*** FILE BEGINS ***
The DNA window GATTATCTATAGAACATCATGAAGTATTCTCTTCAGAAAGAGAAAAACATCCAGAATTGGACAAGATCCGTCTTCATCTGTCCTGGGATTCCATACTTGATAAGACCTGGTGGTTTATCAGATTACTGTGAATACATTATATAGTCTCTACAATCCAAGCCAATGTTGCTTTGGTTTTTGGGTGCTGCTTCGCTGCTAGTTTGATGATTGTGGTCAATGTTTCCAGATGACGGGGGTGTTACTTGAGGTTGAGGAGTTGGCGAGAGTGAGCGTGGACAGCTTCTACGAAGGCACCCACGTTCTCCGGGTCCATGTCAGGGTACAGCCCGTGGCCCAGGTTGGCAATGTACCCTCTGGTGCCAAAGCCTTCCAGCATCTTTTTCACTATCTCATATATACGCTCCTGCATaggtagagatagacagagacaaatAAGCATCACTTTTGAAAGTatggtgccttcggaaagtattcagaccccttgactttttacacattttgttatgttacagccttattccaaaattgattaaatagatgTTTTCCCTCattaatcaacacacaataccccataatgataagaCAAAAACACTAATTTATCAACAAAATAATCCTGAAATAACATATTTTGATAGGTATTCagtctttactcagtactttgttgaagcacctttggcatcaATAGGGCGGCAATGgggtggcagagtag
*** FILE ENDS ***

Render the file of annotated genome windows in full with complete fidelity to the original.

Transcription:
The DNA window GATTATCTATAGAACATCATGAAGTATTCTCTTCAGAAAGAGAAAAACATCCAGAATTGGACAAGATCCGTCTTCATCTGTCCTGGGATTCCATACTTGATAAGACCTGGTGGTTTATCAGATTACTGTGAATACATTATATAGTCTCTACAATCCAAGCCAATGTTGCTTTGGTTTTTGGGTGCTGCTTCGCTGCTAGTTTGATGATTGTGGTCAATGTTTCCAGATGACGGGGGTGTTACTTGAGGTTGAGGAGTTGGCGAGAGTGAGCGTGGACAGCTTCTACGAAGGCACCCACGTTCTCCGGGTCCATGTCAGGGTACAGCCCGTGGCCCAGGTTGGCAATGTACCCTCTGGTGCCAAAGCCTTCCAGCATCTTTTTCACTATCTCATATATACGCTCCTGCATaggtagagatagacagagacaaatAAGCATCACTTTTGAAAGTatggtgccttcggaaagtattcagaccccttgactttttacacattttgttatgttacagccttattccaaaattgattaaatagatgTTTTCCCTCattaatcaacacacaataccccataatgataagaCAAAAACACTAATTTATCAACAAAATAATCCTGAAATAACATATTTTGATAGGTATTCagtctttactcagtactttgttgaagcacctttggcatcaATAGGGCGGCAATGgggtggcagagtag